I’ve come to the conclusion that animation is to film as poetry is to the novel. I was delighted when I found this articulated in Professor Kim Collmer‘s introduction to her paper; ‘Independent Animation and Memory Reconstruction’. In this paper she states;
‘Like a poem, short animation can give us small moments of intense reflection, crystalized jewels representing past events. It can also provide an independent artist the possibility of expressing personal recollections, fragments that might seem mundane, obscure, ephemeral or vague to the passing glance. But through the carefully detailed rendition of one’s own imaginings, that singular small moment can contain a universe. In those instances we not only see the magic of film, but the magic of our own humanity.’
It is this potential for helping us explore ‘…that singular small moment…’ that ultimately drew me to want to use animation in my own creative practice. Over time, my studio practice has been incorporating a range of media, including painting, printmaking, poetry, drawing. Animation is the latest medium that I’ve added to my studio practice – and – as a result – I have been finding that it offers me all of the aspects of expression that I’m looking for. It offers me images, sound, story telling and poetic licence. It has taken me some time to discover that, like a poet, I look for inspiration in the slowness of time; in the things which would pass us by if we weren’t paying attention. This is what I want my animations to achieve – I want my animations to have the intensity of a poem and the sensuality of an oil painting – I suppose therefore that I am looking for an immersive experience.
I grew up in the sixties and witnessed television becoming a permanent fixture of the living room. Short animated films were ideal for this new medium. For me, it wasn’t the works of Disney that caught my attention, it was the short animated films which didn’t conceal their handmade qualities. The techniques of manipulating sand and paint on glass, perfected into a unique art form by animators such as the Canadian animators Frederic Back and then Caroline Leaf still excite me now, because they took the mark making process to a magical level. Back’s ‘The Man Who Planted Trees’, combines the qualities of his water colour paintings with a way of manipulating time and space that takes the audience on a journey through a decade of war and destruction to peace and prosperity. He does this in the space of thirty minutes in a style reminiscent of ancient cave art. Leaf’s films such as ‘The Street’ and ‘The Metamorphosis of Mr Samsa’, appear to have been created through a process of instantaneous and expressive painting. Of course, the reality of the process was that ‘The Street’ was the result of a year and a half of dabbing and erasing paint from a small glass plate and ‘Metamorphosis’ took three years of moving sand around. As painstaking and laborious as these animation techniques were, they gave the artist great freedom to explore the tactile and sensual aspects of the human condition. The limitations of their chosen techniques meant that these animators pushed the boundaries in terms of representing time and space in ways which hadn’t been seen before.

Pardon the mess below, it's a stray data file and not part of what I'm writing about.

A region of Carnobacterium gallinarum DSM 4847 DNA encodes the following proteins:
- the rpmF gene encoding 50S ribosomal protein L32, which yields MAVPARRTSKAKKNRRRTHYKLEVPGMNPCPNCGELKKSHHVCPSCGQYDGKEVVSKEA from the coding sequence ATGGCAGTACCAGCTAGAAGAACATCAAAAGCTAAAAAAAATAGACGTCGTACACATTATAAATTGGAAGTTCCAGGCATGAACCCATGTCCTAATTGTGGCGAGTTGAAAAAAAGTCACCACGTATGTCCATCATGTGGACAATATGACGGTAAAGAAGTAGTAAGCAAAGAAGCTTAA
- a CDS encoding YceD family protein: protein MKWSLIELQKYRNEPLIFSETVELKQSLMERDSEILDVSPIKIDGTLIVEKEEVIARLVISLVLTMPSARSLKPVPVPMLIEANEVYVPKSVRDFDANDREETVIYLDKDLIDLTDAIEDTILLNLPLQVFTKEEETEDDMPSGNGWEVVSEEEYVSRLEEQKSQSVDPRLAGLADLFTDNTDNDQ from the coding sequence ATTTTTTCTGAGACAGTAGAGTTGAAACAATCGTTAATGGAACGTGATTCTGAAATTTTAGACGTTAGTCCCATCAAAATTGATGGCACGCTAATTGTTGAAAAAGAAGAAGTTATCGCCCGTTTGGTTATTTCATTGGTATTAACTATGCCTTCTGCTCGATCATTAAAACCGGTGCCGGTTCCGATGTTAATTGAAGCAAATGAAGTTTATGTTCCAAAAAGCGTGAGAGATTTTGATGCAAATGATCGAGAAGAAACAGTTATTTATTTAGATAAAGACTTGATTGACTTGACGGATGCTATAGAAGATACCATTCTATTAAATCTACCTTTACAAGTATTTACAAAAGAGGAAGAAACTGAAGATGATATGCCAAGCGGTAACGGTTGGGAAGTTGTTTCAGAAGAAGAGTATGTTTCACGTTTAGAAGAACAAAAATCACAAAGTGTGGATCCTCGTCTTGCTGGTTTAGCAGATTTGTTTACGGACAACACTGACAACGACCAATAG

Children’s television programs during the 1960’s brought the intimate nature of these short animations into the dysfunctional environment of my family home and showed me a new way of seeing time and space. It’s taken some time to filter through into my conscious mind, but I now realize that they laid the foundations for what I am presently trying to do in my own work, particularly regarding looking at the relationship between memory and animation.
In the words of Victoria Grace Walden;
‘Animation has long been interested in depicting things which are impossible to represent in live-action, and the embodied, fluid experience of memory is certainly something that photography or live action film cannot satisfactorily depict.’